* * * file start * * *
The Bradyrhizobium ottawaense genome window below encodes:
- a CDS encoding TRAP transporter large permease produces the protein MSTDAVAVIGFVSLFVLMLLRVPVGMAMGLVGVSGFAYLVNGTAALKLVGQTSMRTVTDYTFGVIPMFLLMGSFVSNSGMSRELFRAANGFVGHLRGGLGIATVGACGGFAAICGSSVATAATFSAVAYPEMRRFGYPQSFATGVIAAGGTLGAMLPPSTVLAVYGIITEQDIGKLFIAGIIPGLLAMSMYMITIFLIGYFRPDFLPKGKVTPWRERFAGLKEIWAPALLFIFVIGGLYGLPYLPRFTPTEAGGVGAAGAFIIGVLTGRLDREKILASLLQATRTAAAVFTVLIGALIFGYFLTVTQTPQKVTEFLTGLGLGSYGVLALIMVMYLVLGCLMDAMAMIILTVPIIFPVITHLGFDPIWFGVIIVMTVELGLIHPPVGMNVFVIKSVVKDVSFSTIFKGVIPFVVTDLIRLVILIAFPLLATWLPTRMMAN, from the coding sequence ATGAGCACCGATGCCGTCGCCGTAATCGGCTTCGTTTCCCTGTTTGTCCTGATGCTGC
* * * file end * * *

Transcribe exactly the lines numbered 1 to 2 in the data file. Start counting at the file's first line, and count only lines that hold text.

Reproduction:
The Bradyrhizobium ottawaense genome window below encodes:
- a CDS encoding TRAP transporter large permease produces the protein MSTDAVAVIGFVSLFVLMLLRVPVGMAMGLVGVSGFAYLVNGTAALKLVGQTSMRTVTDYTFGVIPMFLLMGSFVSNSGMSRELFRAANGFVGHLRGGLGIATVGACGGFAAICGSSVATAATFSAVAYPEMRRFGYPQSFATGVIAAGGTLGAMLPPSTVLAVYGIITEQDIGKLFIAGIIPGLLAMSMYMITIFLIGYFRPDFLPKGKVTPWRERFAGLKEIWAPALLFIFVIGGLYGLPYLPRFTPTEAGGVGAAGAFIIGVLTGRLDREKILASLLQATRTAAAVFTVLIGALIFGYFLTVTQTPQKVTEFLTGLGLGSYGVLALIMVMYLVLGCLMDAMAMIILTVPIIFPVITHLGFDPIWFGVIIVMTVELGLIHPPVGMNVFVIKSVVKDVSFSTIFKGVIPFVVTDLIRLVILIAFPLLATWLPTRMMAN, from the coding sequence ATGAGCACCGATGCCGTCGCCGTAATCGGCTTCGTTTCCCTGTTTGTCCTGATGCTGC